Sunday, March 6, 2016

How beautiful it can be when things get ugly


Every morning I arrive back home from working at the farm Lily asks me the same question:

"Mom, what happened at the farm today?"

She doesn't want to hear about the how I efficiently fed and watered six horses, three cows, three sheep, three goats, seven pigs, a large flock of chickens and one cat. She doesn't care that I finally, after six months, figured out how to pick a stall without wasting sawdust and flinging poo over (rather than in) the wheelbarrow. She doesn't want to know that I no longer have a fear of retrieving eggs from under ruthless, overprotective hens and their pecky beaks.

No, Lily, with a glimmer in her eye and a smile tugging at the corner of her mouth, doesn't want me to tell her about things going right.

She wants me to tell her that I forgot to shut the door to the feed room door, allowing the pigs to feast on apples intended for horses. She wants me to tell her that Annabelle the sheep escaped from her pen forcing me to lamely chase her up and down the barn aisle because she's was surprisingly nimble and evasive for a frumpy looking Karakul sheep. She wants me to tell her that Alli the horse farted on me (again) while I was giving her water.

Lily celebrates shenanigans. Minor catastrophes. Little annoyances. It's the root of her bubbliest laughter and her most infectious glee.

She makes me want things to go wrong. Well, maybe not totally wrong. But at least harmlessly not right. Because when things go harmlessly not right, I get to see that smile.

And that's finding a bag of M&Ms and a fresh cup of hot coffee with a friend and warm wool socks and the day the paper whites your mom gave you for Christmas finally bloom.

I've been thinking a bit about when things get broken lately. Or when they're not quite right. Just off or a little uncomfortable.

The the perfect things and perfect moments are just so fleeting. Like a snowflake melting on your windshield. There to appreciate in one breath and then gone.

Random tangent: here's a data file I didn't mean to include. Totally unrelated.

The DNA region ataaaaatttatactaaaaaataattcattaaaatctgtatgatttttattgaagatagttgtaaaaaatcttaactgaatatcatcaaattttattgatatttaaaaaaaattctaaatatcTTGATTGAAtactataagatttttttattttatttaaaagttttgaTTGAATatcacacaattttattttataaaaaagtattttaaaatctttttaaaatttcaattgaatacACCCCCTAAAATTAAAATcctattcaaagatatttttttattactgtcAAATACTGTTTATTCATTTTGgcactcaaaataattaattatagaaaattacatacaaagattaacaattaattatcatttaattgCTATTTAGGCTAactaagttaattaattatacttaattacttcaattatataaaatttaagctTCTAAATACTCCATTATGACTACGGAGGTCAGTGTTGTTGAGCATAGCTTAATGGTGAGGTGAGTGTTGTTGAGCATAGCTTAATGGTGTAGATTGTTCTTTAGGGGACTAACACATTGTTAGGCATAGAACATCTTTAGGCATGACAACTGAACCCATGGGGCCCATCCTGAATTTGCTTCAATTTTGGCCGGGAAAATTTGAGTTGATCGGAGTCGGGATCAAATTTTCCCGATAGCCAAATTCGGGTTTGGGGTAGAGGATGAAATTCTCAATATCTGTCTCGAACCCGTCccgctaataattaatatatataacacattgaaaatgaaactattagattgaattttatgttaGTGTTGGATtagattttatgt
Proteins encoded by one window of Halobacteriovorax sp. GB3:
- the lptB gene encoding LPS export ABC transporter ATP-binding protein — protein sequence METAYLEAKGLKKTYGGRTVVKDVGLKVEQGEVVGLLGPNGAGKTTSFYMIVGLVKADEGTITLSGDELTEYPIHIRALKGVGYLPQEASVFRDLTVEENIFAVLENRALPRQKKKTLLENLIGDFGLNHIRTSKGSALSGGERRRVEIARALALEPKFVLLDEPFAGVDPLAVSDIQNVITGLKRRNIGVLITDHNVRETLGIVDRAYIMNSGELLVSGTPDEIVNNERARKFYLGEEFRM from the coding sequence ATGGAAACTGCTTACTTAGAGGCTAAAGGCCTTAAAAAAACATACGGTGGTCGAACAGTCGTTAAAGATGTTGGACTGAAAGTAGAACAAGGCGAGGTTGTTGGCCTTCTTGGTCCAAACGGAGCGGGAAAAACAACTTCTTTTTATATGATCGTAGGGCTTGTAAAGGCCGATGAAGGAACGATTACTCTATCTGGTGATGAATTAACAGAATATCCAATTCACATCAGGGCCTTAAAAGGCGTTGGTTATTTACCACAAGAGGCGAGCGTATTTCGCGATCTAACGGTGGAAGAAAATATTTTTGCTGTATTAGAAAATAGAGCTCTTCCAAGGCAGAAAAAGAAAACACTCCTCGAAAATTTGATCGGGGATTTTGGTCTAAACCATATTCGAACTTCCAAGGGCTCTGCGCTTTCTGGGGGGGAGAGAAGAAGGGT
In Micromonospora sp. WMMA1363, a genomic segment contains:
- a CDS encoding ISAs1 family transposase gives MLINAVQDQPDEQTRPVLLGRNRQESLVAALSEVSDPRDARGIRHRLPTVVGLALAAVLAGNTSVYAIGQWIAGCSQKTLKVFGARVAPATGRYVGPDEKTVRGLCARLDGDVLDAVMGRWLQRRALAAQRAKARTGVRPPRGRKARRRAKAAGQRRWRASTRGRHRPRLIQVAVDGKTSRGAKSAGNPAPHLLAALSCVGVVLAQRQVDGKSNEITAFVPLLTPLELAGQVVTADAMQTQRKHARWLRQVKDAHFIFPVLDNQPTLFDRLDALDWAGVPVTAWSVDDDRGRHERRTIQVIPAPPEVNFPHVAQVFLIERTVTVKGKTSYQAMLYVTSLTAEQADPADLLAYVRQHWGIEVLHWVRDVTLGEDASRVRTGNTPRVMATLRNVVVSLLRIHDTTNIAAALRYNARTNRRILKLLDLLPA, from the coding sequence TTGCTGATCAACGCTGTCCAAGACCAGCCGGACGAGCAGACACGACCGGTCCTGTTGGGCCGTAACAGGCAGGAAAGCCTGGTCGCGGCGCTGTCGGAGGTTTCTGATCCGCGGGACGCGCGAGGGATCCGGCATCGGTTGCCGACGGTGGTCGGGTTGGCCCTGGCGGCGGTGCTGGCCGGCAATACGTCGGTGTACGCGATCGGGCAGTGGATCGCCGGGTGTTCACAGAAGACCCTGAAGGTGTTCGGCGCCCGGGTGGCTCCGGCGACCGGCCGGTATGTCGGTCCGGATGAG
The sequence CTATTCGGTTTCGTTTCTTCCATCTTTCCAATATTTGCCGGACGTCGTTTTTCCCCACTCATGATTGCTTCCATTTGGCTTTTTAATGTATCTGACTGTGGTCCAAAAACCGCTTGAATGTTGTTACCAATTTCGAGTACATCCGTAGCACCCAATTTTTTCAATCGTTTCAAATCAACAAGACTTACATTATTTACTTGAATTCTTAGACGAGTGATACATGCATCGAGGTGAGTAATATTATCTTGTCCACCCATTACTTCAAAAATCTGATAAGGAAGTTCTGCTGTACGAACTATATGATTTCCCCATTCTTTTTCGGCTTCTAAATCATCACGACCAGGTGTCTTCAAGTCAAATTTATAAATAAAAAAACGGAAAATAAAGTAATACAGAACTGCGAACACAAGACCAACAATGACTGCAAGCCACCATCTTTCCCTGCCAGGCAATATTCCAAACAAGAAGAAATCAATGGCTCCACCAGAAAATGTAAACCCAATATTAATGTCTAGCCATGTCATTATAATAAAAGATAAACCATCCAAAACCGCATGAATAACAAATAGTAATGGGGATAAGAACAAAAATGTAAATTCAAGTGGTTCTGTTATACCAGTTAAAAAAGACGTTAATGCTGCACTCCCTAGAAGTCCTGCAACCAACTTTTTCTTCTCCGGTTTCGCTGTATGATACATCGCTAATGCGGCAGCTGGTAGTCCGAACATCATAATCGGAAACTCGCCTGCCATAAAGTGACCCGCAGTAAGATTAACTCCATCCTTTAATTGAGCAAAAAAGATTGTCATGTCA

More often we're left to unearth our happiness from these grimy, dark places.

Brad and I have seen this in our marriage recently. There has been anxiety and frustration and anger. There have been cracks we couldn't have predicted seven and a half years ago when we said our vows.

He had a beautiful description in an email last week*: 

"I feel like I'm looking at you and the girls and feeling like it's all very fragile. And I want to hold you all tight and never let go. But also, I want it to be comfortable, like ... to be in a place where it's not tender or fragile, but confident and comfortable and steady. Not stagnant, but steady and settled."

I've realized lately, that it's critical to recognize the fragility of ourselves and our relationships and our communities and our earth. It's only when we recognize each other as breakable that we start to be more careful, right? 

I told Brad that I believed the foundation of our relationship was strong because we also know it's fragile. Like so many things, it's both. Steadfast and fleeting. Delicate and resilient.  

Enormous oak trees gather the light that allows them to survive the winter through leaves that brown and whither by November. 

The things that walk this wire are the most beautiful.

But you only get to witness them at the point when they're near breaking or broken. And then you might dig up something even stronger in the wake.

Lily loves to listen to Adele. 

"You can sing like Adele," I told her.

"No, I can't," she told me. "My voice is too scratchy."

When she told me this, my heart fell. So self-conscious and only 5 years old. But Lily, I said, Adele's voice isn't perfect always. It cracks, too.

In fact, I told her, one of my favorite parts of one of my favorite songs by Adele is when her voice gets a little ugly. The very end of "When We Were Young" when she sings, "Oh I'm so mad I'm getting old / It makes me restless" and you feel her fury and heartache through the shattering of her voice. 

It's true that messes can be frustrating and exhausting. That when things break it makes us feel sad and angry. Lost and afraid. Unsettled and adrift. All those negative things that make us want to crawl into bed, pull the cover over our head and never come out. 

But, just like joy and silliness, these moments of tension are what shape us and give us depth. They're the tinder for the fire in our souls. And without them, we're less alive. 

My 5 year old taught me that.  


* Brad said it was OK for me to share this. Then he said he felt like it was a little bit like being naked in public. Then I said, "Nah, it's just like being naked on the internet." It's what I do. Metaphorically, of course. And for those who worry, we are all just fine. 

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